Restoring Health
Physical recovery should begin with small, specific steps, Wynsome says. B vitamins, found in whole grains, nuts and green leafy vegetables help the liver process the pregnancy hormones still circulating in a woman's body. Zinc also helps speed hormone metabolism and strengthens the body's immune system. If a miscarriage involves bleeding, a woman may need to replenish her body's stores of iron. This can be done with food, by eating raisins, molasses, and green leafy vegetables, or through supplements. Wynsome recommends taking 500 mg of vitamin C with each dose of iron to help absorption of the iron. Two herbal teas also can boost recovery: red clover tea as a blood cleanser and red raspberry tea as a uterine tonic.

Of course, many women hope for a subsequent pregnancy once they have physically and emotionally recovered. Wynsome works with such women to ensure that their bodies are functioning optimally. She gives her patients several tests to confirm that they have recovered physically, including a complete blood count to check iron levels, a calcium level check, and tests of liver enzyme function.

Wynsome also tests for levels of the female sex hormones estradiol and progesterone. If these hormones, as well as others that regulate the menstrual cycle, are deficient or out of balance, a woman may have difficulty conceiving or maintaining a pregnancy. Many of these imbalances can be treated, according to Wynsome, sometimes through diet and lifestyle changes, or sometimes by using customized hormone medication to recalibrate a woman's natural system. Acupuncture is also a recognized tool in balancing hormones and improving pregnancy success, she notes.

Wise Choices
Both Wynsome and Martin stress that preparation for pregnancy, especially following a miscarriage, involves basic healthy lifestyle choices: eating well, sleeping well, exercising, reducing stress, and regaining a sense of joy. "One study showed that women who had a positive attitude when they went to fertility specialists were more likely to conceive than women who were stressed out about it," says Martin.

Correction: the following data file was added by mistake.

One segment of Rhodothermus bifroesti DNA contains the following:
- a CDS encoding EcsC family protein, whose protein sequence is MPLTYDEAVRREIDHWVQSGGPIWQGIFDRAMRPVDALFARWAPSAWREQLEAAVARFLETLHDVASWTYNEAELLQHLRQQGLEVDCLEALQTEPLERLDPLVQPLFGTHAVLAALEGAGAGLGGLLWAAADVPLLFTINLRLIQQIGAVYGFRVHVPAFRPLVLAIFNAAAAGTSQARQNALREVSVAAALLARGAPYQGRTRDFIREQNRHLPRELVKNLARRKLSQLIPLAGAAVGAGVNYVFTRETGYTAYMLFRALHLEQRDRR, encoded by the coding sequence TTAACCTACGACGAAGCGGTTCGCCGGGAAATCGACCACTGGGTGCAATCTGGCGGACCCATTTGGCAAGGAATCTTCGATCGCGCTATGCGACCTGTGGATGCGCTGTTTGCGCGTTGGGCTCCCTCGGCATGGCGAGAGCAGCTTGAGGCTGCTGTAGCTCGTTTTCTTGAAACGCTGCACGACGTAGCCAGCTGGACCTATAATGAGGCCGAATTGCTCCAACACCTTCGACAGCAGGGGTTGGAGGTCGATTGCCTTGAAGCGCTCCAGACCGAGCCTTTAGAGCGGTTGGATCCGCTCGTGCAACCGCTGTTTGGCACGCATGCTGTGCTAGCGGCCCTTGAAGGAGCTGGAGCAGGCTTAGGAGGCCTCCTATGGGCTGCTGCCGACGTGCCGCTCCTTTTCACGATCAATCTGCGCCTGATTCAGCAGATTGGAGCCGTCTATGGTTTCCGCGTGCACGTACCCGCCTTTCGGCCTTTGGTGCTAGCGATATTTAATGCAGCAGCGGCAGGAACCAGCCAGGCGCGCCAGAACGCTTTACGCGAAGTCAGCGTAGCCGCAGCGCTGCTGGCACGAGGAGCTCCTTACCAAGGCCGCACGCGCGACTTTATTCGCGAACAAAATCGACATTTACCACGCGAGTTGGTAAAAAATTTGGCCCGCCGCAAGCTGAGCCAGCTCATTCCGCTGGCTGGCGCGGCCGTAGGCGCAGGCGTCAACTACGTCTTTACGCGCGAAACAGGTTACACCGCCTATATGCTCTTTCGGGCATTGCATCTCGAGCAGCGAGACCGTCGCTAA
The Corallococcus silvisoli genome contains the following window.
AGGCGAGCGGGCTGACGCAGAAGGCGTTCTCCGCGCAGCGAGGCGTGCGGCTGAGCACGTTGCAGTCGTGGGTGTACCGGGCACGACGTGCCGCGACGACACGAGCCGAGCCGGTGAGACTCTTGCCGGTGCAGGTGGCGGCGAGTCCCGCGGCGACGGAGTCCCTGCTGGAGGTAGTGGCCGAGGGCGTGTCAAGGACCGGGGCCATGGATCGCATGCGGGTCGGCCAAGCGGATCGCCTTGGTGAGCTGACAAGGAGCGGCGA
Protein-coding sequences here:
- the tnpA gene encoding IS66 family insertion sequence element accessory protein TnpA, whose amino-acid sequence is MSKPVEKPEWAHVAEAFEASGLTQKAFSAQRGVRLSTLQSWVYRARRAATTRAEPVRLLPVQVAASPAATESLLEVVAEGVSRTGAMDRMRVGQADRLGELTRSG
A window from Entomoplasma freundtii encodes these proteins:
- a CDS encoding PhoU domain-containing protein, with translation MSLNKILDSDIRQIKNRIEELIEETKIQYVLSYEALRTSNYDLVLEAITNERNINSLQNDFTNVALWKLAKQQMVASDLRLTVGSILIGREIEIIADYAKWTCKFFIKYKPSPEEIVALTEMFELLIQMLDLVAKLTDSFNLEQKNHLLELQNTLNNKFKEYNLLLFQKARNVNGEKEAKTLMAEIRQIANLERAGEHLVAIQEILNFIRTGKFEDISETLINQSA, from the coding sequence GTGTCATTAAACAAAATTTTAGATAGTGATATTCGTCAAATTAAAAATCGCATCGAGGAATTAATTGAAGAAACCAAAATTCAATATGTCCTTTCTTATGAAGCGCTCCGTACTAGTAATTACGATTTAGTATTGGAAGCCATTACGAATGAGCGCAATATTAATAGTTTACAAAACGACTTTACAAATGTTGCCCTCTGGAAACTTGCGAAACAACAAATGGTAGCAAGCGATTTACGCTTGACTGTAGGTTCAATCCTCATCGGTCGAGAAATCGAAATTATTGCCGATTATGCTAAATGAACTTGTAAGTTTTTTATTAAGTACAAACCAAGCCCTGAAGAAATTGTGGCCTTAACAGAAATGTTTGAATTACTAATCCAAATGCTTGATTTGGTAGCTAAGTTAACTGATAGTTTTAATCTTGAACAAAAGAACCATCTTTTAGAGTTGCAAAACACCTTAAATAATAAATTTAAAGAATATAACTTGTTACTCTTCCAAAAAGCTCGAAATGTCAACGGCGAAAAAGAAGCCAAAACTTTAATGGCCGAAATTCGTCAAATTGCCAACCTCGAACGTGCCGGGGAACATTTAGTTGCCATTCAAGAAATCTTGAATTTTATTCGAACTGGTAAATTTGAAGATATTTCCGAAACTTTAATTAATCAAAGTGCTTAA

In Martin's experience, unresolved marital issues compound the stress of pregnancy loss and can severely limit a couple's ability to move forward. "I think it really helps to work on your marriage," she says. "I encourage women to ask themselves why they want to be pregnant, to ask their partners if they welcome a pregnancy, and then to listen carefully to what the other person is saying." The benefits of such an approach, she points out, go beyond simply recovering from miscarriage. "Out of this dialogue comes important self-knowledge. Women can draw on that, whatever happens."

Lesson In Loss
Grief from a miscarriage can transform us, bringing self-knowledge and compassion. A miscarriage can be a wake-up call to the fact that a woman may have medical problems that need attention, or that there are some things in life we cannot control. But that doesn't mean it feels good, and there is no quick fix for grief, only the gentle nature of time itself.